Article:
MURFREESBORO, DNJ, July 30, 2012 — Mywish Lalani admits selling synthetic drugs at Jefferson Pike Market in Walter Hill when she and her husband, Nick, owned the store. She also acknowledges selling the now illicit substances at 96 Quick Stop near Lascassas when they bought that store a year and a half ago. But all along she had an inkling it wasn’t quite right.
She kept it under the counter and sold it only to adults who asked for it, prohibiting sales to kids.
“I took it out when I found out it was illegal,” she said last week in an interview at the store along New Lascassas Highway and Compton Road. “If it’s wrong, it’s wrong.”
The Lalanis are well aware of what’s happening with stores across the county in regard to illicit synthetic drugs that create a high similar to marijuana or ecstasy, but which can also cause bizarre behavior and even brain damage.
“As I started hearing about it in the news, that’s when I took it out,” she said. “I wouldn’t want my kids doing it.”
Stores that were caught selling cannabinoids in Operation Synful Smoke last September had “massive quantities” and large displays in their stores, according to Lalani.
Sheriff’s Capt. Jason Mathis testified in a Rutherford County Beer Board meeting last week that he and his officers in the Special Enforcement Bureau went to stores across unincorporated areas in February 2011 and told clerks and owners that items such as Molly’s Plant Food were illegal and had to be removed. They also warned them that synthetic marijuana would be illegal as of July 1, 2011, and that they could run afoul of the law if they kept selling it.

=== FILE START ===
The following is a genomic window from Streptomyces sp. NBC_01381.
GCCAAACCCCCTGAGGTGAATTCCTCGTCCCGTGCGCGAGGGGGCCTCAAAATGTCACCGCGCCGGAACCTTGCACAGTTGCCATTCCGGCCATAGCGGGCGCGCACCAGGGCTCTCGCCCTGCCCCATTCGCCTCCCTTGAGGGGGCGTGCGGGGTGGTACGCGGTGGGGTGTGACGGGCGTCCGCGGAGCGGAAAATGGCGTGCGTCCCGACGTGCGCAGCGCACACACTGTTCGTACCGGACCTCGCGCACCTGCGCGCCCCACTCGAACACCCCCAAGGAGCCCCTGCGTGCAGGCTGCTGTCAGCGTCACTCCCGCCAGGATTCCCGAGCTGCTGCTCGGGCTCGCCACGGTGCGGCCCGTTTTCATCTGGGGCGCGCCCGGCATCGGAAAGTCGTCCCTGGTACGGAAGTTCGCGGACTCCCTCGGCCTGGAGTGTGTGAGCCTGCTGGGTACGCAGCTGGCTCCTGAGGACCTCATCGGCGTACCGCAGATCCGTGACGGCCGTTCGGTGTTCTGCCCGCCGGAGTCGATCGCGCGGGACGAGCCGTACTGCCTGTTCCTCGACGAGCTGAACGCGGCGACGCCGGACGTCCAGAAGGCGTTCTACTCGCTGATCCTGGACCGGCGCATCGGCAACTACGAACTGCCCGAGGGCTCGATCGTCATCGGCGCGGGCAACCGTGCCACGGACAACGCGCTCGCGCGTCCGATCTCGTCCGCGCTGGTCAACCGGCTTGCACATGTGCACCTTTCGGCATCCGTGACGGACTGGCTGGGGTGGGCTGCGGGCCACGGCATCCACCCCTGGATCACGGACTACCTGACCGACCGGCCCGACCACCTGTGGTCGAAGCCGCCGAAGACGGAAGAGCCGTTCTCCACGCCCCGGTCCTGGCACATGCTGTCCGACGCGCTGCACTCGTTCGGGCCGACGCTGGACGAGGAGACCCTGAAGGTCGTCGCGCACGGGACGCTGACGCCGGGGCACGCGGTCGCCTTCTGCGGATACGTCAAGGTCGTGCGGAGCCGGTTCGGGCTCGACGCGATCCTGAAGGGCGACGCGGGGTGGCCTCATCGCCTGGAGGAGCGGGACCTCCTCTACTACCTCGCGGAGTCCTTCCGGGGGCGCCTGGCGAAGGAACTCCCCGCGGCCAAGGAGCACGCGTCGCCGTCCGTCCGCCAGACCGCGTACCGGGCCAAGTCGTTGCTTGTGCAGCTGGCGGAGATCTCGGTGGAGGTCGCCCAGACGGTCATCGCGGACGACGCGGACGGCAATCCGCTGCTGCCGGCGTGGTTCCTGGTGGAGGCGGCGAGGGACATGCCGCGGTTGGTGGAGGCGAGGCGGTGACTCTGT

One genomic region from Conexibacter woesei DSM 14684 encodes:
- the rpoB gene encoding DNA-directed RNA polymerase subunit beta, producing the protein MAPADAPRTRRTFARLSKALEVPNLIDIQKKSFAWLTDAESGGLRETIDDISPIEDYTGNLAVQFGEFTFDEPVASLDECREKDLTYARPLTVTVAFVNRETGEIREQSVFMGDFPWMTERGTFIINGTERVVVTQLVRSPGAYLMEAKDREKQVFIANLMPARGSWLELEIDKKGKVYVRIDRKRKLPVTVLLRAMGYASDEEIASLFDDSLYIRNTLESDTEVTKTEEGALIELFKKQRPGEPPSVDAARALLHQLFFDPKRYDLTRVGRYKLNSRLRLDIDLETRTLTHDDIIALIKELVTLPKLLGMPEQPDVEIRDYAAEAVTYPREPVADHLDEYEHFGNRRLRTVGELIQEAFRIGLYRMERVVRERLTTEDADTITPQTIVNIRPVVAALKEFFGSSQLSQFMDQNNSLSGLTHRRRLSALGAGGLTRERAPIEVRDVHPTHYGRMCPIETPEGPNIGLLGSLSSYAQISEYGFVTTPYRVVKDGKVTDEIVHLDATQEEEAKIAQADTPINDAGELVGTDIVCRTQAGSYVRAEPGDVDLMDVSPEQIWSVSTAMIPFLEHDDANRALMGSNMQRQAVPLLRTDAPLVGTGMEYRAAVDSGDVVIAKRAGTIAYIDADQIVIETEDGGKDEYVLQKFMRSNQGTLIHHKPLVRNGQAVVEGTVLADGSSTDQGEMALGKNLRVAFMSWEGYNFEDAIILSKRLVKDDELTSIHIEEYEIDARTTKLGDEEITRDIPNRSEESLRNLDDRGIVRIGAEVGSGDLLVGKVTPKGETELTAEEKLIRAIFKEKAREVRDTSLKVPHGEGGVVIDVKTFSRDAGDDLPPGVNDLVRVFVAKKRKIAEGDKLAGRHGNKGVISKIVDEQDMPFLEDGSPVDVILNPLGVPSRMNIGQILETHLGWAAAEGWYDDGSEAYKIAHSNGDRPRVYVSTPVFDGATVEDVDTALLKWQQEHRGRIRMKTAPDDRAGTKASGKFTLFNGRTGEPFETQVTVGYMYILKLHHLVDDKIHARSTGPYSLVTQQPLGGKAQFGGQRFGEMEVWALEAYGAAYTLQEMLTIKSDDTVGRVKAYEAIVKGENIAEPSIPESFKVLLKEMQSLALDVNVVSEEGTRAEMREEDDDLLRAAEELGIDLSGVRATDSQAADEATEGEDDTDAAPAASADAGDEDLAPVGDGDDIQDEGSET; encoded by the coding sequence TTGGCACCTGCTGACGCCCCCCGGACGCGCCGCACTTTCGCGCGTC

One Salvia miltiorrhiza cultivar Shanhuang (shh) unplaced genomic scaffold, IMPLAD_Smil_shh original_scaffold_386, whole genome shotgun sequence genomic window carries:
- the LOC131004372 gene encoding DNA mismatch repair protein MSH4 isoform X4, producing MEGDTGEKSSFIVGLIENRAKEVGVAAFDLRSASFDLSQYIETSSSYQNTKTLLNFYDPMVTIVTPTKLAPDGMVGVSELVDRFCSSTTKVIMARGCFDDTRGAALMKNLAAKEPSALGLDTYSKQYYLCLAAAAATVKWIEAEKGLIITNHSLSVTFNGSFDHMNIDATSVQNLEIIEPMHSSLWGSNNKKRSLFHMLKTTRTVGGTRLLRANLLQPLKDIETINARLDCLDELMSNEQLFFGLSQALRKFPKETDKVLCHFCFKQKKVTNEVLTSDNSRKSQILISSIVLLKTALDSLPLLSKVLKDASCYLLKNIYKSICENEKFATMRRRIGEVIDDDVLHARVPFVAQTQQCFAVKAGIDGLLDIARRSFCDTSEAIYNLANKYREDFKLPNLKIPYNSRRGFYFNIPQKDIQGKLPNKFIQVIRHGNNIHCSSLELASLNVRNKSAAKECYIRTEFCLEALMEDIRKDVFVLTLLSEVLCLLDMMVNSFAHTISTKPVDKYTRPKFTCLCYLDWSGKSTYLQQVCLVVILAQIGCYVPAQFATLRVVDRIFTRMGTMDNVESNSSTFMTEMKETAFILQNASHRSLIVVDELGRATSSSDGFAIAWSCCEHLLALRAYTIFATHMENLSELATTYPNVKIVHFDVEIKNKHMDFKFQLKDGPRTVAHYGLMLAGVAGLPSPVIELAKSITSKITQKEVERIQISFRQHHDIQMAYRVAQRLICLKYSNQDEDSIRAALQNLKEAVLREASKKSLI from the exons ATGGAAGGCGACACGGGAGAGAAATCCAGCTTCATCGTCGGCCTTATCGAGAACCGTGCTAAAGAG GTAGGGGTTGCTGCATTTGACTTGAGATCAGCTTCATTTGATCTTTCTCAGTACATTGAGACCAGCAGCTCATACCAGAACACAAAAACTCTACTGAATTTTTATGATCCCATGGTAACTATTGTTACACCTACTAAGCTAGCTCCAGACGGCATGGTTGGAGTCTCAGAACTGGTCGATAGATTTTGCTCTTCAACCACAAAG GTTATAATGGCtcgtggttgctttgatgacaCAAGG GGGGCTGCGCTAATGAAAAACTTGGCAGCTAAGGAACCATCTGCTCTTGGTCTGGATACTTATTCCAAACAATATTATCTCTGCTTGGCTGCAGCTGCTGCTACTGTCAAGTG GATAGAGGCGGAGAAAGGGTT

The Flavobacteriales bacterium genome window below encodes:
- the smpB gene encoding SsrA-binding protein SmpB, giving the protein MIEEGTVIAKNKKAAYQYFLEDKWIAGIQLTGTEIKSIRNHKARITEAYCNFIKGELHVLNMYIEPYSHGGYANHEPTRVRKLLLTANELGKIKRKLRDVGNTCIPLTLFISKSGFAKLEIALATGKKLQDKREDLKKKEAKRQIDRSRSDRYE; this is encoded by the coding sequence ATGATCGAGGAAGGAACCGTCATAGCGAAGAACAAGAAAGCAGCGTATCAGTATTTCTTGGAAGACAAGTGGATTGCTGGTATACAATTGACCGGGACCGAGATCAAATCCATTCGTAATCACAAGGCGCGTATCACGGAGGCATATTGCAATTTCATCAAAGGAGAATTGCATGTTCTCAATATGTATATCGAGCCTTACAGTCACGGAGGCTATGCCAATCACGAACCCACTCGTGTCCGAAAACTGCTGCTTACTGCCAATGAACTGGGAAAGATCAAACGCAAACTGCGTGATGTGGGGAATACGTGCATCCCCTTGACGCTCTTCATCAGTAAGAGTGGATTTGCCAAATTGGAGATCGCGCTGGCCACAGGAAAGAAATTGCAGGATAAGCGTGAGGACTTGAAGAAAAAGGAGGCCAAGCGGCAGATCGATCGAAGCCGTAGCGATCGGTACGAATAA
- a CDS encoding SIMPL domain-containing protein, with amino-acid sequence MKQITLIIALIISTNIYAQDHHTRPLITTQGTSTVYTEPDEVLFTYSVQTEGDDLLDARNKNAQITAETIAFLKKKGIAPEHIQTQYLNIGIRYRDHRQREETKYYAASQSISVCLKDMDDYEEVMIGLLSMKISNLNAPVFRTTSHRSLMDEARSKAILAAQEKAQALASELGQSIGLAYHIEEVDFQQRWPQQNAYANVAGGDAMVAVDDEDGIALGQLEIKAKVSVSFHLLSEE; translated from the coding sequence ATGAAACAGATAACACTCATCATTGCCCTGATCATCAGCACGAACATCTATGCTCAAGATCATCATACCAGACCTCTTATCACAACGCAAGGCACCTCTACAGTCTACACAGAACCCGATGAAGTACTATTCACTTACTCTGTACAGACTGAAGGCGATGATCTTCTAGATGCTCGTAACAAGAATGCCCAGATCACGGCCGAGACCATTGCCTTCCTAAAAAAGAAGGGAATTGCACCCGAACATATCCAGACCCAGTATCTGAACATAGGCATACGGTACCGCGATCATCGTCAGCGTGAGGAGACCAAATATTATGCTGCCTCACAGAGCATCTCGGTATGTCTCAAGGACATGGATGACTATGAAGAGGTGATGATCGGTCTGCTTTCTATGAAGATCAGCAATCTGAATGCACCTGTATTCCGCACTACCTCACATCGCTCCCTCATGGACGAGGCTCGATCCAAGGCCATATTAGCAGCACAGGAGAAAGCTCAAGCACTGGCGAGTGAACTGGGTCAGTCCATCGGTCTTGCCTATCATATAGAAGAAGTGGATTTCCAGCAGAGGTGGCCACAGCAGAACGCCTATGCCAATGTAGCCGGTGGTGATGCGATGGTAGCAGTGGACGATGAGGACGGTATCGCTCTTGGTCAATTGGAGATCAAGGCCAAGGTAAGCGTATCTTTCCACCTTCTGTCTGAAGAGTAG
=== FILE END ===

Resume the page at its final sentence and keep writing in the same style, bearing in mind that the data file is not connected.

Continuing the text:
A follow-up raid dubbed Operation Synful Smoke by federal, state and local law offices in September led to charges against about 40 individuals. Four of those went before the beer board this past Monday night at the Rutherford County Clerk’s Office where the board voted unanimously to suspend beer permits 30 days for three owners and 180 days for one owner.
Ju Sun Kim Beck, the owner of Family Market of 8050 Highway 99 in Rockvale, received a 30-day suspension on beer sales along with Kountry Korner Market, 7604 Old Nashville Highway, owner Mustafa Ghulamali, and Lascassas Market, 2712 Lascassas Pike, owner Siddharth Patel.
The harshest punishment was meted out to Fady Henin, owner of Wild Rockvale at 6125 Highway 99 in Rockvale. Officers testified he was marketing synthetic drugs by offering free pipes to anyone who bought two or more packets — even though they are clearly marked “Not for human consumption.”
Henin, who previously lost his beer permit for selling to an underage customer, complained that he would lose his business. “I will not stay in business 180 days without the beer,” he said.
But that didn’t win him any sympathy with the Beer Board. In fact, it might have been the nail in the coffin. The combination of selling to an underage customer, giving away pipes with the purchase of synthetics and an “attitude” got the attention of Beer Board member David Nipper, who recommended a six-month suspension.
Mathis told the board that Henin said to officers “he just sells it, he doesn’t care what they do with it.”